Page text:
As you look through the chord changes to a standard, decide in advance on certain upper structure triads that you’re going to drop in over particular chords.

For instance, over the first two chords of Stella by Starlight, you could preplan a D major triad over the Em7b5 and a C minor triad over the A7alt, and aim to hook the two together smoothly when you take your solo.

It’s probably least confusing to internalise thoroughly the upper structure triads on 7alt chords first and then learn the melodic minor chord families later. This is a quite demanding piece of book-bashing, but it’s well worth it – it will totally change the way you play.

Good luck with this approach, and feel free to contribute your ideas below.

Tagged with: , , , , ,
Posted in a) Soloing Scales & Modes, b) Harmony & Comping
6 comments on “Using Upper Structures in Solos
  1. Christian says:

    Hi Jason,

    Great blog! Interesting and entertaining reading.

    Just wanted to point out to students that you kind find examples of this throughout be-bop and post bop tunes. It’s good to identify this kind of thing in actual jazz music in your transcriptions and repertoire.

    It probably started with swing players using m6 chords on dominants – for example you’d play Dm6 on a G7 chord, creating a G9 tonality – Lester Young was very fond of this.

    Charlie Christian uses some mad ones – Bbmin over C7, Em6 on A7 in the key of D minor and so on.

    A classic example of minor triads in the upper structure of an altered dominant in the bridge of Hot House. Great tune to study for minor ii-V-I and altered dominant language.

    Also, on the head Cheryl, Parker uses an Ebm6 arpeggio on the chord Bb. Kerazy. I suppose you are looking at a mixolydian b6 tonality there? (mode V of melodic minor.)

    The great thing is you can get the chord/scale sound while playing a strong melodic line rather than a bunch of steps and half steps.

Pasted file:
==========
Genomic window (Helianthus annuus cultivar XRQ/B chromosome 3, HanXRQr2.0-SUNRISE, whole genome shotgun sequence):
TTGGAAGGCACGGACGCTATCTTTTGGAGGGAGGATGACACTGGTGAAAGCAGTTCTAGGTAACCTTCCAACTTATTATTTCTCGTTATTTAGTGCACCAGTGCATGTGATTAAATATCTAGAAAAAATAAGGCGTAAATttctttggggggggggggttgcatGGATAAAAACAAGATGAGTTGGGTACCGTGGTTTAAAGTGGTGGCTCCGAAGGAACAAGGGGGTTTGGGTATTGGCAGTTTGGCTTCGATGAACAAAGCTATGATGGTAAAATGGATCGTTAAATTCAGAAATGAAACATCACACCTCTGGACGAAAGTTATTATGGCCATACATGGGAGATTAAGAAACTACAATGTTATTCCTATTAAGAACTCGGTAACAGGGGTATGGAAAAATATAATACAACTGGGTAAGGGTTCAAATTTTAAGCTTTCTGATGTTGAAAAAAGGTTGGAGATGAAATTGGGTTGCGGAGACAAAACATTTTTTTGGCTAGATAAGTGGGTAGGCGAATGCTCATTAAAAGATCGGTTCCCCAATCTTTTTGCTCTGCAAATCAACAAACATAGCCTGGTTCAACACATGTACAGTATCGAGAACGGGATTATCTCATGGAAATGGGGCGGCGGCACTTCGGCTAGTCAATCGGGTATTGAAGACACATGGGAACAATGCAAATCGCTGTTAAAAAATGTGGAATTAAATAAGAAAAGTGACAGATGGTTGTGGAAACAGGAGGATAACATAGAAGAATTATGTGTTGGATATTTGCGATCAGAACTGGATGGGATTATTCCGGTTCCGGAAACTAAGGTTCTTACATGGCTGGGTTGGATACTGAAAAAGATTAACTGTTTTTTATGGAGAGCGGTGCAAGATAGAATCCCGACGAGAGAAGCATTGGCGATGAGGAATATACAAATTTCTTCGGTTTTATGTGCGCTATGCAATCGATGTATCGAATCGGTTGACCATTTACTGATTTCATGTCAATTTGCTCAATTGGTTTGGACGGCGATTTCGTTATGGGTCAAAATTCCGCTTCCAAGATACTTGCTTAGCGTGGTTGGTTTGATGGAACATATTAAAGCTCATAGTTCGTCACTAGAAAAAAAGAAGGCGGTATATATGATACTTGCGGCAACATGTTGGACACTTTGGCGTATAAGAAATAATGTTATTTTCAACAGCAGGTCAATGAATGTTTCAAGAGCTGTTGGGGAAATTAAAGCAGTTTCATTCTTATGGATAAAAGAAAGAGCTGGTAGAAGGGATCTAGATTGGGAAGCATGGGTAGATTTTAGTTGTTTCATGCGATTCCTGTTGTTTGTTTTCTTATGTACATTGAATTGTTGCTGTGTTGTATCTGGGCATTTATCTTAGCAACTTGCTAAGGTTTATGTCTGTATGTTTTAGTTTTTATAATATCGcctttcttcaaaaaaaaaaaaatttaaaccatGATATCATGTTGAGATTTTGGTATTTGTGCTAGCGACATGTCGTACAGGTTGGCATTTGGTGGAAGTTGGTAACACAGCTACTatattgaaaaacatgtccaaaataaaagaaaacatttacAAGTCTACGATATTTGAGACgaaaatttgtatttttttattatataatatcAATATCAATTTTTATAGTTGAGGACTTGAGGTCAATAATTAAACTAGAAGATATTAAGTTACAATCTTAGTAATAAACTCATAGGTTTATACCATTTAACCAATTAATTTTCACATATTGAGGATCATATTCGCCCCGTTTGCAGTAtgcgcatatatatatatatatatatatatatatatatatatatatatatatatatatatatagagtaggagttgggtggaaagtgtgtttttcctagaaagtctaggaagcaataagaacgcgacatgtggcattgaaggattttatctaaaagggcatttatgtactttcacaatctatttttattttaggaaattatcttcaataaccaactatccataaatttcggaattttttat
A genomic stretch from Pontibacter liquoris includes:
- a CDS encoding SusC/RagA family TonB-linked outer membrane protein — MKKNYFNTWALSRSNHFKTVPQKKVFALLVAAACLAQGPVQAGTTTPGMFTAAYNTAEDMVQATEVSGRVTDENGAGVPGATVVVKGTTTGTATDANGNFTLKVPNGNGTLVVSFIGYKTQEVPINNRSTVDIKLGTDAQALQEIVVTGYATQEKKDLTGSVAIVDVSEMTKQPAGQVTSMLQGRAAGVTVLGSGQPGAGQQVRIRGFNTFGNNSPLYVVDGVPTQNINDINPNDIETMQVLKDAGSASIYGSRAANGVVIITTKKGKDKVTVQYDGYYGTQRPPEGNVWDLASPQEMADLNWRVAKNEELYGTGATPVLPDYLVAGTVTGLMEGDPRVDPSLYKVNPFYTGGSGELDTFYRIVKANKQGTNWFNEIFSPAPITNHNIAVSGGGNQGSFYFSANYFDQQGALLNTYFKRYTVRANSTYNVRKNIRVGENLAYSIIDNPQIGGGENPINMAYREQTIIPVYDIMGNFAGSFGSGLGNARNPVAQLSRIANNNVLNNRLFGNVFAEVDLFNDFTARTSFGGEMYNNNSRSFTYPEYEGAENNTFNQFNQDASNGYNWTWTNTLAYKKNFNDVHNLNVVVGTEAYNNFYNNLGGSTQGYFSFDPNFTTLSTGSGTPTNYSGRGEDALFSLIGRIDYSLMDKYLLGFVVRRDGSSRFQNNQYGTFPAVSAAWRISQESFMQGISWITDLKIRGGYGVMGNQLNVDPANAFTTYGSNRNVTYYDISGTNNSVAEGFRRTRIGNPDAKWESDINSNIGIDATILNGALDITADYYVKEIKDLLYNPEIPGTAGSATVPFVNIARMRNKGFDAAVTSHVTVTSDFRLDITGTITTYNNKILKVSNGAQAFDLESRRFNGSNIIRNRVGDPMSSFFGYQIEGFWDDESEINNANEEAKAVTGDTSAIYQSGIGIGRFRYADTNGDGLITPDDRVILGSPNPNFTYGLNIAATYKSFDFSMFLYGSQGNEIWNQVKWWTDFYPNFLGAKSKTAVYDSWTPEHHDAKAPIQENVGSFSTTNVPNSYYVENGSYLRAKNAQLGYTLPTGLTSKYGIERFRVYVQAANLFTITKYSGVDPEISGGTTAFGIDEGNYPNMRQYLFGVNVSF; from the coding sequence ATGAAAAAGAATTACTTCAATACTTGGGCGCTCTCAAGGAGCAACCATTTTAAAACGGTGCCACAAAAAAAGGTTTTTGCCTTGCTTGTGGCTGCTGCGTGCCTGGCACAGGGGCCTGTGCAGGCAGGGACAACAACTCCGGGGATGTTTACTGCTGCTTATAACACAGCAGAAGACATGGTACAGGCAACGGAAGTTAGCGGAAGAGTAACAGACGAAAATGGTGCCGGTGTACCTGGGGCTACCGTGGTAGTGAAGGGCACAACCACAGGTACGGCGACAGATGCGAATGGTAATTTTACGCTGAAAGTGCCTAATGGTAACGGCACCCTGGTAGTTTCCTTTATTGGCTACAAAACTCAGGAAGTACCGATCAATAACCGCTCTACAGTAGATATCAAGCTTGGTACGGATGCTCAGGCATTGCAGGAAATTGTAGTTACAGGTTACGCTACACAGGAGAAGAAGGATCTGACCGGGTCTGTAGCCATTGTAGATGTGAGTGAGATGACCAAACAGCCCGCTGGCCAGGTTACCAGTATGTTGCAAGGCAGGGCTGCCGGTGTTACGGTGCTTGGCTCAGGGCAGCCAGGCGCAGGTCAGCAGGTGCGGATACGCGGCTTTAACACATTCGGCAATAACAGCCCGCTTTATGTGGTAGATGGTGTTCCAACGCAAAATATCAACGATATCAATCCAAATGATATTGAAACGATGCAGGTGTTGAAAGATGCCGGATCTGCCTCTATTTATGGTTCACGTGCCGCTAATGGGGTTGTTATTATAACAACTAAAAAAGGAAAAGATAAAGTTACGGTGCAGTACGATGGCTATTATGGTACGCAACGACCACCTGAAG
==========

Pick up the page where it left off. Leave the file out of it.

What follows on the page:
Like you say elsewhere the upper structure or substitute sound is generally played pretty simple. Just a descending or ascending arpeggio with a strong rhythm will sound hip enough on its own.

    Hope all is well with the TL gang.

    Catch you soon,


  2. Jason says:

    Hi Chris – thanks for chipping in there.

    I’d say that Bbm over C7 could be seen as a susb9 sound (effectively using a minor turnaround in a major context) and Em6 over A7 in D minor could be the reverse – using a major turnaround in a minor context. Either that or they were just being naughty boys and played what they felt like and hang the changes!
    As to Ebm over Bb, I haven’t an earthly…

    Haven’t seen you in a while. Bring your axe down sometime.

  3. Frankie says:

    Some great info on these pages. Back to the woodshed for another six months.

  4. Here’s my 3 chord, Louie-Louie take on adding minor-ish or bluesy notes to upper structures…I know of only 2 others that consisently use the whole system: Thad Jones and Keith Jarrett. And, no, I don’t need to be told that it’s an alt scale: this is about using i-IV-V triads as melody generators. Scales are just scales.

  5. […] תורגם מאנגלית על ידי גלעד חצב 30/05/2016 | המאמר המקורי נכתב על ידי Jason lyon | לינק כאן […]

Leave a Comment

Fill in your details below or click an icon to log in: Logo

You are commenting using your account. Log Out /  Change )

Google photo

You are commenting using your Google account. Log Out /  Change )

Twitter picture

You are commenting using your Twitter account. Log Out /  Change )

Facebook photo

You are commenting using your Facebook account. Log Out /  Change )

Connecting to %s

Books for Sale
...appetising young books for sale... Pents book is recommended reading on Gary Burton's Berklee course.

%d bloggers like this: